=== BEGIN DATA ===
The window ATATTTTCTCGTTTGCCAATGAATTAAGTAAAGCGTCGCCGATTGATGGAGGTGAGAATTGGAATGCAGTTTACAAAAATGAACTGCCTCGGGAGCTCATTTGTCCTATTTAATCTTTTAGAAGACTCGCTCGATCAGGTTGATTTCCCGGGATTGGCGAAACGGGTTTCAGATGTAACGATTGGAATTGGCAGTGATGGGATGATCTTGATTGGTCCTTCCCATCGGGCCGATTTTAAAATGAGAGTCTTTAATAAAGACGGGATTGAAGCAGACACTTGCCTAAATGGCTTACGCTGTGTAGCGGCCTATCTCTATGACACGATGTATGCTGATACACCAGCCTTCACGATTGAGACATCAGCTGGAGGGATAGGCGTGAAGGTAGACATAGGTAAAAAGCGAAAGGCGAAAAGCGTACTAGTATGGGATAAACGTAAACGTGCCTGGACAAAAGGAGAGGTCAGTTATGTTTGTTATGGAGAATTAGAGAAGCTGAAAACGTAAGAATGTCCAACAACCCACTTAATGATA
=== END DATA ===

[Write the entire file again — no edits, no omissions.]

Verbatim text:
The window ATATTTTCTCGTTTGCCAATGAATTAAGTAAAGCGTCGCCGATTGATGGAGGTGAGAATTGGAATGCAGTTTACAAAAATGAACTGCCTCGGGAGCTCATTTGTCCTATTTAATCTTTTAGAAGACTCGCTCGATCAGGTTGATTTCCCGGGATTGGCGAAACGGGTTTCAGATGTAACGATTGGAATTGGCAGTGATGGGATGATCTTGATTGGTCCTTCCCATCGGGCCGATTTTAAAATGAGAGTCTTTAATAAAGACGGGATTGAAGCAGACACTTGCCTAAATGGCTTACGCTGTGTAGCGGCCTATCTCTATGACACGATGTATGCTGATACACCAGCCTTCACGATTGAGACATCAGCTGGAGGGATAGGCGTGAAGGTAGACATAGGTAAAAAGCGAAAGGCGAAAAGCGTACTAGTATGGGATAAACGTAAACGTGCCTGGACAAAAGGAGAGGTCAGTTATGTTTGTTATGGAGAATTAGAGAAGCTGAAAACGTAAGAATGTCCAACAACCCACTTAATGATA